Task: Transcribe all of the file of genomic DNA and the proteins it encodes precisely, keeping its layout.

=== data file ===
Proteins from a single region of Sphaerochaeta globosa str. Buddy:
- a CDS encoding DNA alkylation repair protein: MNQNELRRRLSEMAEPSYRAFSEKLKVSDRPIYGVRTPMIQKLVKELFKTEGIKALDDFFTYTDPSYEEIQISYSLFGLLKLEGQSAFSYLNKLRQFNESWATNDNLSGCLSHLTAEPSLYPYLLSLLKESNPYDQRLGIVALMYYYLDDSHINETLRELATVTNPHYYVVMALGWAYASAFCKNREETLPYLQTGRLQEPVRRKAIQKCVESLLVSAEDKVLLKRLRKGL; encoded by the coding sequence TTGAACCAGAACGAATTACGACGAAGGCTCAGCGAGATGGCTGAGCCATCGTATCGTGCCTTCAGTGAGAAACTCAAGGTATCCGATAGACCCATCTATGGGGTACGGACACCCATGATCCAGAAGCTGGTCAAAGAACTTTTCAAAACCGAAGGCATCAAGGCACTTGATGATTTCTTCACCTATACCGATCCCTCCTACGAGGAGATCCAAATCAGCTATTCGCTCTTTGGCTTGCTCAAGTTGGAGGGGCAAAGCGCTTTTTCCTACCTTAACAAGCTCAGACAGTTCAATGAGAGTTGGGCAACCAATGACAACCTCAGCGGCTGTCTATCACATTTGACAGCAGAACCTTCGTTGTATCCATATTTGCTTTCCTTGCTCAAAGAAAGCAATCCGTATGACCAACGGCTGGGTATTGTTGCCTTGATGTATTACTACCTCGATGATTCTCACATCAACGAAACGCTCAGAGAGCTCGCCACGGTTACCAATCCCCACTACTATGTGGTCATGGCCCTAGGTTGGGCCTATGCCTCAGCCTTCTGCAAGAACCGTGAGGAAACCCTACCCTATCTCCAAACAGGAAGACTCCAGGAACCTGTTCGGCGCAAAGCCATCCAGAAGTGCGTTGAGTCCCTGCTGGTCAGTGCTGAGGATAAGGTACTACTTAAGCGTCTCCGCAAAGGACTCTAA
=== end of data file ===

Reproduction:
Proteins from a single region of Sphaerochaeta globosa str. Buddy:
- a CDS encoding DNA alkylation repair protein: MNQNELRRRLSEMAEPSYRAFSEKLKVSDRPIYGVRTPMIQKLVKELFKTEGIKALDDFFTYTDPSYEEIQISYSLFGLLKLEGQSAFSYLNKLRQFNESWATNDNLSGCLSHLTAEPSLYPYLLSLLKESNPYDQRLGIVALMYYYLDDSHINETLRELATVTNPHYYVVMALGWAYASAFCKNREETLPYLQTGRLQEPVRRKAIQKCVESLLVSAEDKVLLKRLRKGL; encoded by the coding sequence TTGAACCAGAACGAATTACGACGAAGGCTCAGCGAGATGGCTGAGCCATCGTATCGTGCCTTCAGTGAGAAACTCAAGGTATCCGATAGACCCATCTATGGGGTACGGACACCCATGATCCAGAAGCTGGTCAAAGAACTTTTCAAAACCGAAGGCATCAAGGCACTTGATGATTTCTTCACCTATACCGATCCCTCCTACGAGGAGATCCAAATCAGCTATTCGCTCTTTGGCTTGCTCAAGTTGGAGGGGCAAAGCGCTTTTTCCTACCTTAACAAGCTCAGACAGTTCAATGAGAGTTGGGCAACCAATGACAACCTCAGCGGCTGTCTATCACATTTGACAGCAGAACCTTCGTTGTATCCATATTTGCTTTCCTTGCTCAAAGAAAGCAATCCGTATGACCAACGGCTGGGTATTGTTGCCTTGATGTATTACTACCTCGATGATTCTCACATCAACGAAACGCTCAGAGAGCTCGCCACGGTTACCAATCCCCACTACTATGTGGTCATGGCCCTAGGTTGGGCCTATGCCTCAGCCTTCTGCAAGAACCGTGAGGAAACCCTACCCTATCTCCAAACAGGAAGACTCCAGGAACCTGTTCGGCGCAAAGCCATCCAGAAGTGCGTTGAGTCCCTGCTGGTCAGTGCTGAGGATAAGGTACTACTTAAGCGTCTCCGCAAAGGACTCTAA